By the early 1970s, the medical sociology section of the British Sociological Association had established its own organizational footprint, and in 1979 published its own “medical sociology” journal (Sociology of Health & Illness). During the 1950s and 1960s, the field of medical sociology underwent an explosive period of growth—before peaking in the early 1970s. During these two decades, the field enjoyed considerable academic excitement and success, including what today might be considered a lavish amount of grant support, both from private foundations and the federal government. At its peak in the early 1970s, for example, the National Institute of Mental Health subcommittee for social science training was awarding 1,500 graduate student stipends per year — 80% of which went to sociology departments. The number of stipends was well in excess of what was needed to support medical sociology graduate students, and the entire field of sociology benefited from this philanthropic and federal largess.
Even the founding of the medical sociology section itself and the ASA’s decision to adopt the JHSB were underwritten by outside funding. Membership in the new ASA section (established in 1959) was mercurial. In less than a year, the medical sociology section grew to 561 members. By 1964, membership had soared to nearly 900 (which, not incidentally, is close to the section’s membership today). In less than a half dozen years, the field went from publishing introductions to the field to summative reviews (one notable example is Eliot Freidson’s “The Sociology of Medicine: A Trend Report and Bibliography,” published as a special issue in Current Sociology).
By the mid-1970s, however, there were signs of trouble. Established funding streams had dried up and were not replaced by alternative resources. Section membership had plateaued and coverage of medical/health issues in flagship sociology journals, such as the AJS and the American Sociological Review, became more infrequent. Meanwhile, colleges and universities were undergoing their own upheavals. Faced with considerable financial pressures, schools looked to trim programs, and sociology was high on a number of lists. As one small but indicative example, Yale University’s Department of Sociology, which housed the first medical sociology program in the United States, decided in the 1990s to eliminate that program.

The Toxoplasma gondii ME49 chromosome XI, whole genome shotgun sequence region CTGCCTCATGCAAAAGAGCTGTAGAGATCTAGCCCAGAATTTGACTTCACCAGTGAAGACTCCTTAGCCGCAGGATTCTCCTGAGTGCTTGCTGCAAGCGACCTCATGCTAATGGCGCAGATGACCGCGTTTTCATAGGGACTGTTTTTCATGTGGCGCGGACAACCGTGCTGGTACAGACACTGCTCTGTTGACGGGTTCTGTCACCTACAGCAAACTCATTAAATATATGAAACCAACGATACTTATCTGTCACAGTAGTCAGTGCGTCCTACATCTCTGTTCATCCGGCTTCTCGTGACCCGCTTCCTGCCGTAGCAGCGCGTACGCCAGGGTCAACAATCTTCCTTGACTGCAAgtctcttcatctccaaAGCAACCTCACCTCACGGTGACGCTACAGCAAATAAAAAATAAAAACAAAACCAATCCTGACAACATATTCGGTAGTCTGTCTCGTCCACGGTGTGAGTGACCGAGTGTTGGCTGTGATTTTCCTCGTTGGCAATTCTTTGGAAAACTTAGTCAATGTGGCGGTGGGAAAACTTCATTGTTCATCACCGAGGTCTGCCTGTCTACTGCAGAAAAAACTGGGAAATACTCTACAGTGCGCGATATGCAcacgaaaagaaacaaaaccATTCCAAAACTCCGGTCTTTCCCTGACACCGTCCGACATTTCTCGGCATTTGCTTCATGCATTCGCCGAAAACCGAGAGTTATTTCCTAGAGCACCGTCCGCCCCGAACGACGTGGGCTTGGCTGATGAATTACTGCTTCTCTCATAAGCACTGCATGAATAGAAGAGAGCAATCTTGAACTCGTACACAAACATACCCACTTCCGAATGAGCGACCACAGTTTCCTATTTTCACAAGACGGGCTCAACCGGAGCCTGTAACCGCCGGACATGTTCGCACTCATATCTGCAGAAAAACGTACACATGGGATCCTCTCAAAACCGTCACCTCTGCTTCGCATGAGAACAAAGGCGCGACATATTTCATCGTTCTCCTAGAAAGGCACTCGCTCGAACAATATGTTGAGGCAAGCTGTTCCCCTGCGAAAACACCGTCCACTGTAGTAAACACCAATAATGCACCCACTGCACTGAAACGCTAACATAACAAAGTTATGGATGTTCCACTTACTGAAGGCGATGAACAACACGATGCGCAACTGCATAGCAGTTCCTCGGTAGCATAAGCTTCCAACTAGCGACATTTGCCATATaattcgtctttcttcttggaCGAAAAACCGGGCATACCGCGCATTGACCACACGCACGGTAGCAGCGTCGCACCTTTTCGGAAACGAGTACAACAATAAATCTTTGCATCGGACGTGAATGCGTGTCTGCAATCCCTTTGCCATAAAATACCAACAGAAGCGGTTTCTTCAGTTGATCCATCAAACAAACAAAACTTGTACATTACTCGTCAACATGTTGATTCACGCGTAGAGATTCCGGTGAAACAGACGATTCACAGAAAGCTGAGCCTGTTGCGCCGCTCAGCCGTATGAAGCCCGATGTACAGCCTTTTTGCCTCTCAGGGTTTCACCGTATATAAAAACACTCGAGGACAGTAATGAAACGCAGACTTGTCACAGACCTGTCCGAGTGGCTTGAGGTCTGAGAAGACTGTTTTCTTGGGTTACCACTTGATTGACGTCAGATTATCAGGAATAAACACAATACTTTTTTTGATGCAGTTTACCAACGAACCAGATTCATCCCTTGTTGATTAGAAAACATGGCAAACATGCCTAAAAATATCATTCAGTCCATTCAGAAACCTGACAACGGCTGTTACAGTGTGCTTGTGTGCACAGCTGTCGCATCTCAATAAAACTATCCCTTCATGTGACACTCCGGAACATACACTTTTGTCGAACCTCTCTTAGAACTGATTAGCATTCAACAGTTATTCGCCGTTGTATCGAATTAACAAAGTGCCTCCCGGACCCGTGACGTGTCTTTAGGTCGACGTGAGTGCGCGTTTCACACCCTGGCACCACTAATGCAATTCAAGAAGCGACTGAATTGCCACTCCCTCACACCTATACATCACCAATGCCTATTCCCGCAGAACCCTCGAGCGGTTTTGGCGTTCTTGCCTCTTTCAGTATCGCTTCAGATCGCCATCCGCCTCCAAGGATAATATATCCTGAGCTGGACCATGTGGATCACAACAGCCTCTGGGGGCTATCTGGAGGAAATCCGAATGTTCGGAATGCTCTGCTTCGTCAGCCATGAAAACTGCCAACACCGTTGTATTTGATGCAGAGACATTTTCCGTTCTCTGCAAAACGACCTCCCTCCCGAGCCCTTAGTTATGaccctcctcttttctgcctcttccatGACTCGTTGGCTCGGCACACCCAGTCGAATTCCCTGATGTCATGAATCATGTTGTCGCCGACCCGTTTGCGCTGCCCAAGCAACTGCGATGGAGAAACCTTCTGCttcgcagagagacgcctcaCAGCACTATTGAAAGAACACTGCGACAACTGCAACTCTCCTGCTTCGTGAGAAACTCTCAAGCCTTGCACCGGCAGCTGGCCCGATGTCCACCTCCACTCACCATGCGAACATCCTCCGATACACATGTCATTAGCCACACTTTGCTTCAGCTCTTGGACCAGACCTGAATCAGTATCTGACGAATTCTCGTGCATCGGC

The 1980s and 1990s were a difficult time for allopathic medicine as well. The rise of managed care, the commodification of medical services, and the discovery of medicine by Wall Street and corporate America during 1985 and 1997 earth-shattering implications for the future of medicine as an autonomous profession. The 1970s through early 1990s also were a time of vigorous debates within academic sociology about the fate and future of allopathic medicine as a profession (Hafferty and Light 1995; Hafferty and Wolinsky 1991). Beginning with Eliot Freidson’s (1970a, 1970b) transformative Profession of Medicine and Professional Dominance, a number of distinguished medical sociologists in the United States (Mark Field, David Frankford, Marie Haug, Eliot Krause, Donald Light, John McKinlay, Fredric Wolinsky) and elsewhere (David Coburn, Julio Frenk, Rudolf Klein, Magali Larson, Gerald Larkin, ElianneRiska, Evan Willis) began to debate the changing fortunes of organized medicine’s status as a profession (Hafferty and McKinlay 1993). Once again medicine and sociology crossed paths. It is worth noting, however, that by the time organized medicine began to mount a campaign to reestablish its professional status and stature, sociologists had moved on to other debates (Castellani and Hafferty 2006).
Issues of Identity and Identification From its very conception as an academic entity, medical sociology has been plagued by issues of identity (self) and of identification (others). On the one hand, the study of medical and health issues offered sociology great challenges and opportunities. On the other hand, these same opportunities had the potential to strip sociology of its unique perspective. One hallmark of this tension is the now 50-year-old debate about whether the ASA’s section should be named “medical sociology” or whether it should sport some other marquee such as “health sociology” or the “sociology of health and illness.” Many of these tensions are reflected in Robert Straus’s (1957) famous distinction between sociology of and sociology in medicine.